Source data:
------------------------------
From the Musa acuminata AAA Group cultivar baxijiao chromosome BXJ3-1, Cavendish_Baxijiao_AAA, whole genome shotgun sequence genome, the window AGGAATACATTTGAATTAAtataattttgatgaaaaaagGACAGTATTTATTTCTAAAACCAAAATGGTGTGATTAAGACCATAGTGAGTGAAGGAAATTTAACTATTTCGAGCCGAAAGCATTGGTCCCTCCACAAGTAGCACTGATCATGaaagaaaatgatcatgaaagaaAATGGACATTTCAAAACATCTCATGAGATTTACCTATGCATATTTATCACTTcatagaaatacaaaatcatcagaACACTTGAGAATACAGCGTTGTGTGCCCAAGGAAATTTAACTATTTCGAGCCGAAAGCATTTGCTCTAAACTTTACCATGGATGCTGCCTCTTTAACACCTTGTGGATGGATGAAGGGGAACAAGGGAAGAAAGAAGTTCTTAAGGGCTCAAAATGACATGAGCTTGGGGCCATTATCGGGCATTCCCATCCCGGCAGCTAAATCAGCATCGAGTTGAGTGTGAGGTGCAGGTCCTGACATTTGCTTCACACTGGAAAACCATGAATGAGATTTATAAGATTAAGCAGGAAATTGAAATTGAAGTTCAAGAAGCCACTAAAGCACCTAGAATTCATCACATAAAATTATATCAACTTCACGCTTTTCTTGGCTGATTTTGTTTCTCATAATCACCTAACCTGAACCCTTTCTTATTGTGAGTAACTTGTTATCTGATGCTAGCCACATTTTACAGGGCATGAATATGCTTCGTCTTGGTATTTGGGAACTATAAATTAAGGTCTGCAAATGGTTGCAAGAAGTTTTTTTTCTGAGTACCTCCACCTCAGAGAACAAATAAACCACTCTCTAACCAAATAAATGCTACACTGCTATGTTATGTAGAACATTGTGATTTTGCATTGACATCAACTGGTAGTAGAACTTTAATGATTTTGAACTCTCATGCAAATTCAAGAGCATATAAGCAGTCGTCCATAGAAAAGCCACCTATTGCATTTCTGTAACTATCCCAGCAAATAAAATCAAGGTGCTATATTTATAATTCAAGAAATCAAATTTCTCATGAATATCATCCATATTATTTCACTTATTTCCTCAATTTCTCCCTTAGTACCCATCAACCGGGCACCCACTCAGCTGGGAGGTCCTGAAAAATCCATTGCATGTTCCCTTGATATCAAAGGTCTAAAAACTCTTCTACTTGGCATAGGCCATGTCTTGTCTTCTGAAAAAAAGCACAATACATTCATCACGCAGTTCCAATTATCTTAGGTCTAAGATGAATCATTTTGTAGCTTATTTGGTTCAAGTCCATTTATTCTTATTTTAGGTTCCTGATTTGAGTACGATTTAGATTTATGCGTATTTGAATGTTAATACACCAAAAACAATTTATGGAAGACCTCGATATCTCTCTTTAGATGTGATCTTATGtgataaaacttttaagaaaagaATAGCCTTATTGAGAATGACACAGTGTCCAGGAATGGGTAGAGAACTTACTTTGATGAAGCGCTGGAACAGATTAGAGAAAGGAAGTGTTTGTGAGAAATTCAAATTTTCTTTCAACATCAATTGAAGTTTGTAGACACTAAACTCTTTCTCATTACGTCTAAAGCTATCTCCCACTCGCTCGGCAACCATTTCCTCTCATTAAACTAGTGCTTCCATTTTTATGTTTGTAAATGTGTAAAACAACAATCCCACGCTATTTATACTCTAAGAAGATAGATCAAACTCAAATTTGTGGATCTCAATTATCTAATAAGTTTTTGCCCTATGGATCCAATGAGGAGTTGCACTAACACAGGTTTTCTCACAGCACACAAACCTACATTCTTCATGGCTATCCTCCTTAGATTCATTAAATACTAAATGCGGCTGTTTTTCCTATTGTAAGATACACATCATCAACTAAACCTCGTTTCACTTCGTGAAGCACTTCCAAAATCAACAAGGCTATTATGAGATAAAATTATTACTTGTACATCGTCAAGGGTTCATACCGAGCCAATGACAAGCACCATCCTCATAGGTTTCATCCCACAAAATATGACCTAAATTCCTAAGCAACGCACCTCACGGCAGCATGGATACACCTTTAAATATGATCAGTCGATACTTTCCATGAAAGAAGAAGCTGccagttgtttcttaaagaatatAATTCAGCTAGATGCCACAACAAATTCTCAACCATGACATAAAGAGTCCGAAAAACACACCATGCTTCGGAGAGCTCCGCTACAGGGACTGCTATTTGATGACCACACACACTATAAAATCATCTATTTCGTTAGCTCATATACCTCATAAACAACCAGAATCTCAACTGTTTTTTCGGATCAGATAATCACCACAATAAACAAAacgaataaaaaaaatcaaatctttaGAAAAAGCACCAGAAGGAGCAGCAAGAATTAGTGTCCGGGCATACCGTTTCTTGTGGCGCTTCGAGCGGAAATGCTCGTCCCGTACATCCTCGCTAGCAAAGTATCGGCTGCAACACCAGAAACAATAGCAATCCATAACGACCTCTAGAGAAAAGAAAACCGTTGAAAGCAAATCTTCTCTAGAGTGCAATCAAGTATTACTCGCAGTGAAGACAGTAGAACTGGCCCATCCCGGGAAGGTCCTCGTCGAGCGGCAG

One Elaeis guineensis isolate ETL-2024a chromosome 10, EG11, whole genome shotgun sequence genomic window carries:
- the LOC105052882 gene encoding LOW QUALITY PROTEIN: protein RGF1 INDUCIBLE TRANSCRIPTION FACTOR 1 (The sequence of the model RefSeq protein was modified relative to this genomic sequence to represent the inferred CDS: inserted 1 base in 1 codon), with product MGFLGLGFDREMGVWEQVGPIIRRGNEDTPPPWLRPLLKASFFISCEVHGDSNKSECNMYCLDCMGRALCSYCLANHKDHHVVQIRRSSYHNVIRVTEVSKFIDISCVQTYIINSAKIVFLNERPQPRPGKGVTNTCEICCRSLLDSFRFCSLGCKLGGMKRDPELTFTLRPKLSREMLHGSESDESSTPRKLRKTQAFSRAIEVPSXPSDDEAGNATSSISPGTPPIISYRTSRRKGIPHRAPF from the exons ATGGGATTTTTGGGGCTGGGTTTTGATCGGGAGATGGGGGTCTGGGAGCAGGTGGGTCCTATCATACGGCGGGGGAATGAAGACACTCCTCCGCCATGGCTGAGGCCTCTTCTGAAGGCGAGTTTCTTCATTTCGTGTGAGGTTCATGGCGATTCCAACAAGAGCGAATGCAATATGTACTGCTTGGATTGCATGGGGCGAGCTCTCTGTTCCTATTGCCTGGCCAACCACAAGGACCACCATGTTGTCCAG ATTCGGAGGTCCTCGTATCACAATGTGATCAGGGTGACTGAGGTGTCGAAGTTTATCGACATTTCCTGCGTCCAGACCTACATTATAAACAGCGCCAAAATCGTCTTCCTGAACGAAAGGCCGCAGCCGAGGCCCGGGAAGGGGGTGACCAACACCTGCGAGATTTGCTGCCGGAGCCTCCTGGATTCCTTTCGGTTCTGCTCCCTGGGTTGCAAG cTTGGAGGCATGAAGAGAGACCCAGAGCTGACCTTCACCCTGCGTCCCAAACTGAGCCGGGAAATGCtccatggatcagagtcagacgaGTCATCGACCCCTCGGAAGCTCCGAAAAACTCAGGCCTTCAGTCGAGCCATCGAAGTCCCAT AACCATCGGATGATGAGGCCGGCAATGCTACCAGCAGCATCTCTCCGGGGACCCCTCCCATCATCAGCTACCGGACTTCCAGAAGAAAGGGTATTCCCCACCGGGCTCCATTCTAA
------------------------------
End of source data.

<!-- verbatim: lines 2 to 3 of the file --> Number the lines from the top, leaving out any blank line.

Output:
One Elaeis guineensis isolate ETL-2024a chromosome 10, EG11, whole genome shotgun sequence genomic window carries:
- the LOC105052882 gene encoding LOW QUALITY PROTEIN: protein RGF1 INDUCIBLE TRANSCRIPTION FACTOR 1 (The sequence of the model RefSeq protein was modified relative to this genomic sequence to represent the inferred CDS: inserted 1 base in 1 codon), with product MGFLGLGFDREMGVWEQVGPIIRRGNEDTPPPWLRPLLKASFFISCEVHGDSNKSECNMYCLDCMGRALCSYCLANHKDHHVVQIRRSSYHNVIRVTEVSKFIDISCVQTYIINSAKIVFLNERPQPRPGKGVTNTCEICCRSLLDSFRFCSLGCKLGGMKRDPELTFTLRPKLSREMLHGSESDESSTPRKLRKTQAFSRAIEVPSXPSDDEAGNATSSISPGTPPIISYRTSRRKGIPHRAPF from the exons ATGGGATTTTTGGGGCTGGGTTTTGATCGGGAGATGGGGGTCTGGGAGCAGGTGGGTCCTATCATACGGCGGGGGAATGAAGACACTCCTCCGCCATGGCTGAGGCCTCTTCTGAAGGCGAGTTTCTTCATTTCGTGTGAGGTTCATGGCGATTCCAACAAGAGCGAATGCAATATGTACTGCTTGGATTGCATGGGGCGAGCTCTCTGTTCCTATTGCCTGGCCAACCACAAGGACCACCATGTTGTCCAG ATTCGGAGGTCCTCGTATCACAATGTGATCAGGGTGACTGAGGTGTCGAAGTTTATCGACATTTCCTGCGTCCAGACCTACATTATAAACAGCGCCAAAATCGTCTTCCTGAACGAAAGGCCGCAGCCGAGGCCCGGGAAGGGGGTGACCAACACCTGCGAGATTTGCTGCCGGAGCCTCCTGGATTCCTTTCGGTTCTGCTCCCTGGGTTGCAAG cTTGGAGGCATGAAGAGAGACCCAGAGCTGACCTTCACCCTGCGTCCCAAACTGAGCCGGGAAATGCtccatggatcagagtcagacgaGTCATCGACCCCTCGGAAGCTCCGAAAAACTCAGGCCTTCAGTCGAGCCATCGAAGTCCCAT AACCATCGGATGATGAGGCCGGCAATGCTACCAGCAGCATCTCTCCGGGGACCCCTCCCATCATCAGCTACCGGACTTCCAGAAGAAAGGGTATTCCCCACCGGGCTCCATTCTAA